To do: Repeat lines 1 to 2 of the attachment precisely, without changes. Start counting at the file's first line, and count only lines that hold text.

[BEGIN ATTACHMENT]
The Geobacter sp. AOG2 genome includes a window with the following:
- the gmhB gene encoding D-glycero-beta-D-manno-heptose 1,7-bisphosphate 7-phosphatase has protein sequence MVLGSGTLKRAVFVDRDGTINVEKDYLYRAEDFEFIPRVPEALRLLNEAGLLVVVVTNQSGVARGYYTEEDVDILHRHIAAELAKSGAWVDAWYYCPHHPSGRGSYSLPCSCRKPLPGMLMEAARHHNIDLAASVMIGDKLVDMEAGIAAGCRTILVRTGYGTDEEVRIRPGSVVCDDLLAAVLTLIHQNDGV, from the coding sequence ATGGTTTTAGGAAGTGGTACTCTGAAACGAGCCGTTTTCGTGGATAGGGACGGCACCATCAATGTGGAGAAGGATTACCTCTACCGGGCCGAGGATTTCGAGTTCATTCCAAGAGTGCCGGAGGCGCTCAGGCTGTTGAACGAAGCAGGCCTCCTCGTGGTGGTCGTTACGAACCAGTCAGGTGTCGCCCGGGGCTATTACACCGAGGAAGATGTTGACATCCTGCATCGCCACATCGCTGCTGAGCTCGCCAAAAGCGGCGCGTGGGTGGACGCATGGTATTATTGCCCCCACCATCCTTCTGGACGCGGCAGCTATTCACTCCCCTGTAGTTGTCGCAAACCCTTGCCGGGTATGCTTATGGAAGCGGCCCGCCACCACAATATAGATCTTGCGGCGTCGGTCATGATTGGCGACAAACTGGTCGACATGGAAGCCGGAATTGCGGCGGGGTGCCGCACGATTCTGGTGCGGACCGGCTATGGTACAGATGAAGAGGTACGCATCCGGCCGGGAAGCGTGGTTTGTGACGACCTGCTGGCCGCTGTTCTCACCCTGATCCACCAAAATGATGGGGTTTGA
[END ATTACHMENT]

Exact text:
The Geobacter sp. AOG2 genome includes a window with the following:
- the gmhB gene encoding D-glycero-beta-D-manno-heptose 1,7-bisphosphate 7-phosphatase has protein sequence MVLGSGTLKRAVFVDRDGTINVEKDYLYRAEDFEFIPRVPEALRLLNEAGLLVVVVTNQSGVARGYYTEEDVDILHRHIAAELAKSGAWVDAWYYCPHHPSGRGSYSLPCSCRKPLPGMLMEAARHHNIDLAASVMIGDKLVDMEAGIAAGCRTILVRTGYGTDEEVRIRPGSVVCDDLLAAVLTLIHQNDGV, from the coding sequence ATGGTTTTAGGAAGTGGTACTCTGAAACGAGCCGTTTTCGTGGATAGGGACGGCACCATCAATGTGGAGAAGGATTACCTCTACCGGGCCGAGGATTTCGAGTTCATTCCAAGAGTGCCGGAGGCGCTCAGGCTGTTGAACGAAGCAGGCCTCCTCGTGGTGGTCGTTACGAACCAGTCAGGTGTCGCCCGGGGCTATTACACCGAGGAAGATGTTGACATCCTGCATCGCCACATCGCTGCTGAGCTCGCCAAAAGCGGCGCGTGGGTGGACGCATGGTATTATTGCCCCCACCATCCTTCTGGACGCGGCAGCTATTCACTCCCCTGTAGTTGTCGCAAACCCTTGCCGGGTATGCTTATGGAAGCGGCCCGCCACCACAATATAGATCTTGCGGCGTCGGTCATGATTGGCGACAAACTGGTCGACATGGAAGCCGGAATTGCGGCGGGGTGCCGCACGATTCTGGTGCGGACCGGCTATGGTACAGATGAAGAGGTACGCATCCGGCCGGGAAGCGTGGTTTGTGACGACCTGCTGGCCGCTGTTCTCACCCTGATCCACCAAAATGATGGGGTTTGA